Thus Dean Baker.
In his weekly NYT column, David Leonhardt argues that limits on executive compensation are a sideshow to the bank bailout. Actually, they are an essential part of the story.
A key issue in the bailout is addressing moral hazard. The message to Wall Street should not be to get rich on fees from stupid loans and then run to the big government to save your rear when the loans go bad. We give this message to the shareholders by saying that we are going to own much or all of your bank if you come to us for help.
It is necessary to give a similar lesson to the CEOs. A major problem in corporate America is that top executives have been able to pillage their corporations at the expense of shareholders. This problem is nowhere worse than on Wall Street, where high level executives (not just CEOs) routinely earn tens of millions annually in compensation, and sometimes hundreds of millions.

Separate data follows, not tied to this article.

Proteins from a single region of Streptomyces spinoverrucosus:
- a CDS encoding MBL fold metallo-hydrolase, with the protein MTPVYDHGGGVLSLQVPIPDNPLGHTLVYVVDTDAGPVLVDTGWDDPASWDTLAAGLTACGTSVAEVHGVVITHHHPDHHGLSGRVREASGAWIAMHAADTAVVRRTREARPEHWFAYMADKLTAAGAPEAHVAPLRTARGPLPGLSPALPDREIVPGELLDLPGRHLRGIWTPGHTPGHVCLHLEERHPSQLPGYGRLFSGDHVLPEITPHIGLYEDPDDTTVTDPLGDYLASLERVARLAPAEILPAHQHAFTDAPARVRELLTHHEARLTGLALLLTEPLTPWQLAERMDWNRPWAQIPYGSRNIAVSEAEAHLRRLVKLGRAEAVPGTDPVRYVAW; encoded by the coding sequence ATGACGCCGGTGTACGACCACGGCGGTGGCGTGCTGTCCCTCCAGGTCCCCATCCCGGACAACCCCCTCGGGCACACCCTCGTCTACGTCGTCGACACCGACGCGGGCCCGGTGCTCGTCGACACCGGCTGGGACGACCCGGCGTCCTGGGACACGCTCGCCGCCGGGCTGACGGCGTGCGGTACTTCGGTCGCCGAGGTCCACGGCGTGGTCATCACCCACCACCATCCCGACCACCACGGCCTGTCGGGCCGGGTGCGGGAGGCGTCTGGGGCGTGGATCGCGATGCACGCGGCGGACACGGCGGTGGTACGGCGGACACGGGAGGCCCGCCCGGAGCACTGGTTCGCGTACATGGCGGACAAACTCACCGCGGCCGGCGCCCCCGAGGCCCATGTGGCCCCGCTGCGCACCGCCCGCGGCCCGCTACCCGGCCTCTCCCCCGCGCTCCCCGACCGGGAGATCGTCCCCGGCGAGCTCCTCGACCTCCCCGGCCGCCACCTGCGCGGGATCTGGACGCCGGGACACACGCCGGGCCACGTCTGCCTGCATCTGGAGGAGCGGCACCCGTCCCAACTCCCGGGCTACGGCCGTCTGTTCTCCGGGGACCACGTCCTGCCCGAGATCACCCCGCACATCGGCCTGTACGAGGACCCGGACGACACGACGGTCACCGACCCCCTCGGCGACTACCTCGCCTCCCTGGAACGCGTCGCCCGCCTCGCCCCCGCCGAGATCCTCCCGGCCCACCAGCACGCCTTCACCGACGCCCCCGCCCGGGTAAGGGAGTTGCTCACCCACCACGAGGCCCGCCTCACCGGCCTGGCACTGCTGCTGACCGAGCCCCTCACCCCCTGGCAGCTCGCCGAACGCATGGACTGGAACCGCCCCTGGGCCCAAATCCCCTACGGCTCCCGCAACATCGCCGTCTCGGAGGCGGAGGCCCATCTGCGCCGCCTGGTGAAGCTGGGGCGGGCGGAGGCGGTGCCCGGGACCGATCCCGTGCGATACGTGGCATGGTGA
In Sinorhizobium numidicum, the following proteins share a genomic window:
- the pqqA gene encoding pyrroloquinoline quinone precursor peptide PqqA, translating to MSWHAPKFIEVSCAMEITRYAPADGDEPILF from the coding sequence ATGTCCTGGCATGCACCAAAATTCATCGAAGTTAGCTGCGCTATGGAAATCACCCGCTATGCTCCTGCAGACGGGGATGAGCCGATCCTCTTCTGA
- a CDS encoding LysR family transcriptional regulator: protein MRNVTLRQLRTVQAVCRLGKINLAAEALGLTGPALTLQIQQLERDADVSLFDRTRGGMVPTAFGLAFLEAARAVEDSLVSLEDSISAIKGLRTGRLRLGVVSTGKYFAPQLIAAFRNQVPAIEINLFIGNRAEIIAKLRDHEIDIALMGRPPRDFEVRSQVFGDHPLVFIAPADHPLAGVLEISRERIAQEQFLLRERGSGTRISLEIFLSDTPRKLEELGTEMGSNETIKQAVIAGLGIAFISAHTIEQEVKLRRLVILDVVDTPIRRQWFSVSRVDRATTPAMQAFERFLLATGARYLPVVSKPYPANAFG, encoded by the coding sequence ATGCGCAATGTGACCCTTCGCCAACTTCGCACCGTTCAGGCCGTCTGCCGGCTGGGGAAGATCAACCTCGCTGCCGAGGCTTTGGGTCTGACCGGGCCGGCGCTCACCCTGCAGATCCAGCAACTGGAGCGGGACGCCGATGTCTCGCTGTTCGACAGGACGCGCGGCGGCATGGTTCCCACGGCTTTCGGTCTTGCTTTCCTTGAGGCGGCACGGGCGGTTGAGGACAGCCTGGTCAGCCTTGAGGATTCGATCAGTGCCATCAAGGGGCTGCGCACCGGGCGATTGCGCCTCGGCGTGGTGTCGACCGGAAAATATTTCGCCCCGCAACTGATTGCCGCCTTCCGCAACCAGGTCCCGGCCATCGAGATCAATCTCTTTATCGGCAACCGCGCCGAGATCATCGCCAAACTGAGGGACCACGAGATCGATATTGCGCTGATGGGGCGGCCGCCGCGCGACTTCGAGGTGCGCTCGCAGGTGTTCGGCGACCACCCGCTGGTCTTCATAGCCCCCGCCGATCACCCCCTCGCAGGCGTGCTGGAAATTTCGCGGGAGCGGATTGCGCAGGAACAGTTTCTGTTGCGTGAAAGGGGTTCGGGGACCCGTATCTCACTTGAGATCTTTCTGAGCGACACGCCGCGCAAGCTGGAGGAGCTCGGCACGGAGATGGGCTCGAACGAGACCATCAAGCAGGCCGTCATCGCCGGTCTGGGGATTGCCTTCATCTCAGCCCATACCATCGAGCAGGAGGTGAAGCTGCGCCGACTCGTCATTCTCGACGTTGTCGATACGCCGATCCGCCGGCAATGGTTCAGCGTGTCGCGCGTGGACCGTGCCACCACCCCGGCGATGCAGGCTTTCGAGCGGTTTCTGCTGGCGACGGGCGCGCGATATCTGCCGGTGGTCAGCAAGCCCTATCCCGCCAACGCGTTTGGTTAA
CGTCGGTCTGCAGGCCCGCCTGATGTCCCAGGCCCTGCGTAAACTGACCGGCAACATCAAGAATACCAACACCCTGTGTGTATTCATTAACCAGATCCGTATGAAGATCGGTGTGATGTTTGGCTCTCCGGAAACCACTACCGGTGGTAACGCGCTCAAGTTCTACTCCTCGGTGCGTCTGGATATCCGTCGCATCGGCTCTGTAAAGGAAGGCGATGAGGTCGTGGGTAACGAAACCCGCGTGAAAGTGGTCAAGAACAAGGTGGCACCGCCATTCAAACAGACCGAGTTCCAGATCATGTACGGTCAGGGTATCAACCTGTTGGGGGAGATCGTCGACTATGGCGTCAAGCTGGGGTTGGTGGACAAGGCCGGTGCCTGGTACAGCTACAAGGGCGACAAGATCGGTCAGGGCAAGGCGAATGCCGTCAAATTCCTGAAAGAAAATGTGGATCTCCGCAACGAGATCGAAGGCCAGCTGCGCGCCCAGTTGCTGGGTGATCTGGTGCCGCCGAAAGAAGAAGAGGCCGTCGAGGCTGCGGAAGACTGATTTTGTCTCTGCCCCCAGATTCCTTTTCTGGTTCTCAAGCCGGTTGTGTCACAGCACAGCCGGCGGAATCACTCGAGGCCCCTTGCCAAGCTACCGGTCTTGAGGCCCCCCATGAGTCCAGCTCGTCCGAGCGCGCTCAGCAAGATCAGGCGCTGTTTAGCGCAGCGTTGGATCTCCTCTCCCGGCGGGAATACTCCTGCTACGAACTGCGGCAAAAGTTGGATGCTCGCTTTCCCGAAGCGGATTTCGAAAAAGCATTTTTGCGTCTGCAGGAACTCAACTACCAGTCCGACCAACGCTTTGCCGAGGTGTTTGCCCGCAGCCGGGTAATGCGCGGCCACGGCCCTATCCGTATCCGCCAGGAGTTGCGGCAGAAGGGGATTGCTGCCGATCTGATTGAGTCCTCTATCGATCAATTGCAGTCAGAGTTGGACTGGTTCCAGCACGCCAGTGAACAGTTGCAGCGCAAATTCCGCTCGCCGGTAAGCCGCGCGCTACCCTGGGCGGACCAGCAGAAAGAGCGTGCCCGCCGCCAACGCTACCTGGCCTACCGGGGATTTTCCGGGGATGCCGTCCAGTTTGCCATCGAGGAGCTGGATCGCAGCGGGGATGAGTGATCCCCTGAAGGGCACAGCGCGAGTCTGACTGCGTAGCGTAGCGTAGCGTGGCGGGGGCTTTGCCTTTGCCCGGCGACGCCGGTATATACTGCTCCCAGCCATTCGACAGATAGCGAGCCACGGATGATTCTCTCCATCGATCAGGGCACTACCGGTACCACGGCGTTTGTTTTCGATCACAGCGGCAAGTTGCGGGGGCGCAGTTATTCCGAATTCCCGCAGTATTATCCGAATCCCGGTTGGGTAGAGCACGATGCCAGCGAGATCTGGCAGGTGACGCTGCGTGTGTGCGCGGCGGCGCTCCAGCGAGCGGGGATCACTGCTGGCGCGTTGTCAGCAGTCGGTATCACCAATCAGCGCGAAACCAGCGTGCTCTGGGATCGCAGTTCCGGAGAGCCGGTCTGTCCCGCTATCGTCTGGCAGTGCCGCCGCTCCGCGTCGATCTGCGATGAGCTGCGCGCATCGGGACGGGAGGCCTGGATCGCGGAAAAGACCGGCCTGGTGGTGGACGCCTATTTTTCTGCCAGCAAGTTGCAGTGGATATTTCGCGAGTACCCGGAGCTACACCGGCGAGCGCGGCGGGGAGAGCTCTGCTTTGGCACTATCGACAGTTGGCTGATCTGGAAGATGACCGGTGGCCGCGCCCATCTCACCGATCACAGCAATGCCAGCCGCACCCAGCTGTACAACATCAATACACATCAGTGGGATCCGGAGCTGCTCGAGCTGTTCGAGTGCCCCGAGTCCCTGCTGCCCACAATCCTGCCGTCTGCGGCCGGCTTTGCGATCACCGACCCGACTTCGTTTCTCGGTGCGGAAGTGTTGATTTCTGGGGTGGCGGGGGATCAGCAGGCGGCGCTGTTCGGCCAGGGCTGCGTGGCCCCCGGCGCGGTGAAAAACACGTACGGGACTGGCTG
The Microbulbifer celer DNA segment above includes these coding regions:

It is therefore crucial that the CEOs also be forced to take big hits in this sort of bailout. Otherwise, their incentive is to rip off their shareholders in the good times with irresponsible lending policies (thereby getting huge fees) and then have the government kick the shareholders in the teeth in the bad times, but they themselves can escape unscathed.
In short, kicking the top management in the teeth as part of the bailout is both a necessary part of the bailout and good policy for stemming the growth in inequality over the last three decades.